Royal Bank of Scotland faces a class-action lawsuit in the United States accusing the bank and its directors of misleading investors in its shares just before the credit crisis began.
The suit, filed on Tuesday, alleges that when the bank announced a sale of up to $10bn ($£7bn) of American depository shares (ADS) in June 2007 it failed to disclose the damage suffered by debt securities on its balance sheet.
The bank is also accused of allegedly failing to disclose poor internal controls, the damage that would be done by its acqusition of ABN Amro and the weakness of its capital buffer against the deteriorating sub-prime market.
The legal filing in the US court for the Southern District of New York names Sir Tom McKillop, RBS's chairman, and Sir Fred Goodwin, its ex-chief executive, along with other directors and former executives and its underwriting banks. Sir Fred left the bank at the end of last year and Sir Tom will stand down at April's annual meeting.
The case has been brought by Natalie Gordon, an individual investor. The suit asks for the court to grant class-action status and for the case to be heard by a jury.
When RBS issued the preference shares in question, it was pursuing its disastrous hostile takeover of ABN Amro while defaults on US sub-prime mortgages, which RBS packaged up for sale as investments, soared.
"RBS ultimately annouced multi-billion pound impairment charges associated with its exposure to debt securities, including mortgage-related securities tied to the US real estate markets, causing the price of RBS's ADSs issued in the offering to substantially decline," the lawsuit states.
Stephen Hester, RBS's new chief executive, said last week that RBS had taken on too much debt and that its risks were too concentrated. Flagging up a loss of up to £28bn for 2007, he said that RBS was one of many banks to get carried away in the credit boom.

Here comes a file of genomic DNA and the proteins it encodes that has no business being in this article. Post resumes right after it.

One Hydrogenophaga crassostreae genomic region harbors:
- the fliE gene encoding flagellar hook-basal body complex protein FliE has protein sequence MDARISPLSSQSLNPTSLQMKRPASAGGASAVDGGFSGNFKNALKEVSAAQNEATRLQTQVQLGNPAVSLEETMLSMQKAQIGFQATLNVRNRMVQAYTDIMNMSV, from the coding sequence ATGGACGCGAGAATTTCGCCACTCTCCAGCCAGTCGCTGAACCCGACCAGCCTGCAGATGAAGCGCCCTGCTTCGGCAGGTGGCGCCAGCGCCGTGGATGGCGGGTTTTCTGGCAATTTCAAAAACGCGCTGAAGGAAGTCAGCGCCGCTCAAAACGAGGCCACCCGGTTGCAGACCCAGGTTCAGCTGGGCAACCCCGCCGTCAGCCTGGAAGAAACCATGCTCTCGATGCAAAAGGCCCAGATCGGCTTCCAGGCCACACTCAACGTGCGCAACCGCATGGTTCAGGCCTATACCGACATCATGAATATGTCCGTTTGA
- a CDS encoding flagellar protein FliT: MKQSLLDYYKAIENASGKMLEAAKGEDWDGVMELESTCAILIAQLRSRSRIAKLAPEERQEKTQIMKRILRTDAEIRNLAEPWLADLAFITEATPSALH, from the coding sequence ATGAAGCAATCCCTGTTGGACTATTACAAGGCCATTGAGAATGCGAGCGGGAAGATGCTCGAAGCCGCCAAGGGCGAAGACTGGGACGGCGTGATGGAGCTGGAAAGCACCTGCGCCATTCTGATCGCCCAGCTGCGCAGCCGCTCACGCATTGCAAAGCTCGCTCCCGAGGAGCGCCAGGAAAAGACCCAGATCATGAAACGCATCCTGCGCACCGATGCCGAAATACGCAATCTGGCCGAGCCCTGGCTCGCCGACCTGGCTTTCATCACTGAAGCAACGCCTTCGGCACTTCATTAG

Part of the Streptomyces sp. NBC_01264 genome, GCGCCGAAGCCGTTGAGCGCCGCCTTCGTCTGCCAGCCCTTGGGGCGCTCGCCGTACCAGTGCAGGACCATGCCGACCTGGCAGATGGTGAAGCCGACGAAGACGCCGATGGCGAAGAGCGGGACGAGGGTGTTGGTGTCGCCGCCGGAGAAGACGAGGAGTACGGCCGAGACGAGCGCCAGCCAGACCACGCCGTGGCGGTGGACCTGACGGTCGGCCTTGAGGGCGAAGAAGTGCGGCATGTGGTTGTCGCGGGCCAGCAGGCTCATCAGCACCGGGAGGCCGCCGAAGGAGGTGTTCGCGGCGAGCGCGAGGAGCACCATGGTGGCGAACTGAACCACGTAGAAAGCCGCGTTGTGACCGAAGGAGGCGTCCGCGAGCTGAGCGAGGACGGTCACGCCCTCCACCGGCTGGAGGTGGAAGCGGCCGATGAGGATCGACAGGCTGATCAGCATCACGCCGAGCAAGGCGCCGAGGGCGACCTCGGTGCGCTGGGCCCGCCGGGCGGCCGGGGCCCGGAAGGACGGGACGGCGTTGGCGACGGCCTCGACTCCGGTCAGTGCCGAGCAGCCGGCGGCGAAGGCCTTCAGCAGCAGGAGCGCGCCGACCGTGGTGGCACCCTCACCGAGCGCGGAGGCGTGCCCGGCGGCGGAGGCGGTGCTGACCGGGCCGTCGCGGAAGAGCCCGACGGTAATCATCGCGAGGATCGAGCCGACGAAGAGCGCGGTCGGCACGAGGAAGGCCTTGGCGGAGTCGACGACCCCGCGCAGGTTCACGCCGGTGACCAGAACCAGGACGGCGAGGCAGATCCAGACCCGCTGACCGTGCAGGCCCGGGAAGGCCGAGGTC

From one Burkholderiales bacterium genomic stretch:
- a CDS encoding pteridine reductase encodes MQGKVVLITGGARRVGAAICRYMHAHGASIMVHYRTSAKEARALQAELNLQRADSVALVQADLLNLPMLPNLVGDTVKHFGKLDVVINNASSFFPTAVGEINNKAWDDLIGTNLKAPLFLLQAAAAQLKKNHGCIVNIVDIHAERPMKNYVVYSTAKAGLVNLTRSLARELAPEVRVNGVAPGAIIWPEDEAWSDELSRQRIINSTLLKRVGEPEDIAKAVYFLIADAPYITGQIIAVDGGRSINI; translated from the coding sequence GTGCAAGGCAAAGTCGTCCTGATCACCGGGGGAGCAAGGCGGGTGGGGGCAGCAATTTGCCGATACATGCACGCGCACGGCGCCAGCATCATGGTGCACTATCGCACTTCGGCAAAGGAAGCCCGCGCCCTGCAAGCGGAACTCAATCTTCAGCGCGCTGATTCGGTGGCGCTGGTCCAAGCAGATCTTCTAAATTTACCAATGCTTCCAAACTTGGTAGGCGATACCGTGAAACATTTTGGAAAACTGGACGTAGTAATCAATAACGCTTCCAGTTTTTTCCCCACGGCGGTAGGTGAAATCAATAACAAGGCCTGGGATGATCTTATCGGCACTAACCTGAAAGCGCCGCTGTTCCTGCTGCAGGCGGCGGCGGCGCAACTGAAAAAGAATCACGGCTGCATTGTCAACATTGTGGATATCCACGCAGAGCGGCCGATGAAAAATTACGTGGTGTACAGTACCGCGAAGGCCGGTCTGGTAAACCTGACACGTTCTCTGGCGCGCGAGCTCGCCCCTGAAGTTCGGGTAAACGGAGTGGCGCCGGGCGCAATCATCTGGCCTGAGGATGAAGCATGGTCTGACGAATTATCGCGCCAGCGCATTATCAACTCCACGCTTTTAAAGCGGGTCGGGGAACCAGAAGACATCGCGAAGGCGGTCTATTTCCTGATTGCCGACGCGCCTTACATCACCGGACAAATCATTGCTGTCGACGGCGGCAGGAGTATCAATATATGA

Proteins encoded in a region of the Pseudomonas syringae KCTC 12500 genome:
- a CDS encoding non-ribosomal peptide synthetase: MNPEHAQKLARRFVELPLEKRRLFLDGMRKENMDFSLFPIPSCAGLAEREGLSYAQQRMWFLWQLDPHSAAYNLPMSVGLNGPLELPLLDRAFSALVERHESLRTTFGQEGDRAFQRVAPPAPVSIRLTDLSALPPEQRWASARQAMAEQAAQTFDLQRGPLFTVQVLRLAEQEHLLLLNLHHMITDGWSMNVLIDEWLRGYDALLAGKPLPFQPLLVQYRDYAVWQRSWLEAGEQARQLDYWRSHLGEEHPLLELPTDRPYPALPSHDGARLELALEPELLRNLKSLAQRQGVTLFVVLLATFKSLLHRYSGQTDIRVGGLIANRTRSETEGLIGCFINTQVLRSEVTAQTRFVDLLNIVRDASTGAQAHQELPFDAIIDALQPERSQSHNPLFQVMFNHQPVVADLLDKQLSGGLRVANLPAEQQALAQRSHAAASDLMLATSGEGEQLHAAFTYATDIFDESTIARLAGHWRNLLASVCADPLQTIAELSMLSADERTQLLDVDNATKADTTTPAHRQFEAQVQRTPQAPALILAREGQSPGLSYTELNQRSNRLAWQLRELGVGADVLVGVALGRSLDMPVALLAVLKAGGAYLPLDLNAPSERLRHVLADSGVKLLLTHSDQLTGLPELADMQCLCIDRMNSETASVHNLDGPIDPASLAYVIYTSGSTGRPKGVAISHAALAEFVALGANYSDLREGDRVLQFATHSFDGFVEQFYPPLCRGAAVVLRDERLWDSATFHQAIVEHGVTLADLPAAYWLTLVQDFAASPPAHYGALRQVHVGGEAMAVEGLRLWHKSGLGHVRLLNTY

The lawsuit states that after insisting that its capital position was strong, the bank announced a record £12bn rights issue last April and in October accepted £20bn of capital from the Government. RBS said: "We are aware of this action and similar complaints that have been filed against a number of banks over the past 18 months arising from the turmoil in global financial markets.
"The action will be defended vigorously. It would be inappropriate to comment further at this early stage."
US class actions allow the court to bring all comparable cases under one action. They are controversial because, though they avoid inefficient multiple actions, they can lead to massive payouts such as those made by US cigarette companies in recent years to ill smokers. Antonio Vozzolo, the lawyer acting for Ms Gordon, said: "We would encourage all investors with significant financial losses to come forward and move for lead plaintiff."
RBS ordinary shares in London have fallen from 530p at the end of June 2007 to just 21.3p at yesterday's close.